The survival of the Russian workers’ state was made possible, in the first place, by the support of the working class internationally in the enormous movements following the October revolution.

Brilliantly confirming the Bolsheviks’ perspective, Europe was plunged into a period of revolution. The road to victory opened up before the working class in one country after another.

The imperialists, tied down by life-and-death struggles in their own countries, could not continue their attacks on Russia without provoking the workers even further, and driving their soldiers to mutiny.

A strike by Hungarian munitions workers in January 1918 spread like wildfire to Vienna, Berlin and throughout Germany, involving over two million workers. Their central demand, echoing the Russian workers’ demand, was peace. In Finland an Independent Workers’ Republic was proclaimed. After months of fighting it was crushed with the help of German troops.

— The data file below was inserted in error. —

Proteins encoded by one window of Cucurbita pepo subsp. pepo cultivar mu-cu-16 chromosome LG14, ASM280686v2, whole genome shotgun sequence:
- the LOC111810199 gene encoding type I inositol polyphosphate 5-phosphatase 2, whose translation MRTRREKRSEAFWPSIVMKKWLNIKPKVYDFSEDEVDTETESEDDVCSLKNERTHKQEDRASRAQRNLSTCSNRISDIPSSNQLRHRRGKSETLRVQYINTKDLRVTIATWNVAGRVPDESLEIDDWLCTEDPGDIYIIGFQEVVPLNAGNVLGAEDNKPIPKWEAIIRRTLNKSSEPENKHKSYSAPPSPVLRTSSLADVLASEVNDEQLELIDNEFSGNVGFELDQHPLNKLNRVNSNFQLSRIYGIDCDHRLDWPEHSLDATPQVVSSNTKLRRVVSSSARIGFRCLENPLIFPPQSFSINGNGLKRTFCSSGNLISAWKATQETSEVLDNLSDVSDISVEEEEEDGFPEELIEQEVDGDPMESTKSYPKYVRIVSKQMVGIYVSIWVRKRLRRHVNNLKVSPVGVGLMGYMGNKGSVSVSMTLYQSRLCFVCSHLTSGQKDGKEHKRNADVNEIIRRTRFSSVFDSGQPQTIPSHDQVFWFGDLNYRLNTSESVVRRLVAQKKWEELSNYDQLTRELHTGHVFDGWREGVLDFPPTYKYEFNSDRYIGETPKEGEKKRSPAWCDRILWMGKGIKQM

Then, on 4 November 1918, mutiny broke out at the German naval base of Kiel, and ignited the German revolution. Within days every major city was in the hands of the workers’ councils.

The effect on the Russian working class was electrifying. The Bolshevik Ilyin-Shenevsky, taking an evening off in a Petrograd theatre, gives a glimpse of its impact throughout the country:

Before one of the acts was about to begin, a man in jacket and high boots came on to the stage and said: ‘Comrades! We have just had news from Germany. There has been a revolution in Germany. Wilhelm [the emperor] has been overthrown. A Soviet of workers’ deputies has been formed in Berlin and has sent us a telegram of greeting.’

It is hard to convey what followed… The announcement was met with a kind of roar, and frenzied applause shook the theatre for several minutes…

The Bolsheviks in Power

In Austria, mass strikes and army mutinies finally smashed the imperial Hapsburg regime. The empire disintegrated, and in Hungary a revolutionary soviet government took power in March 1919.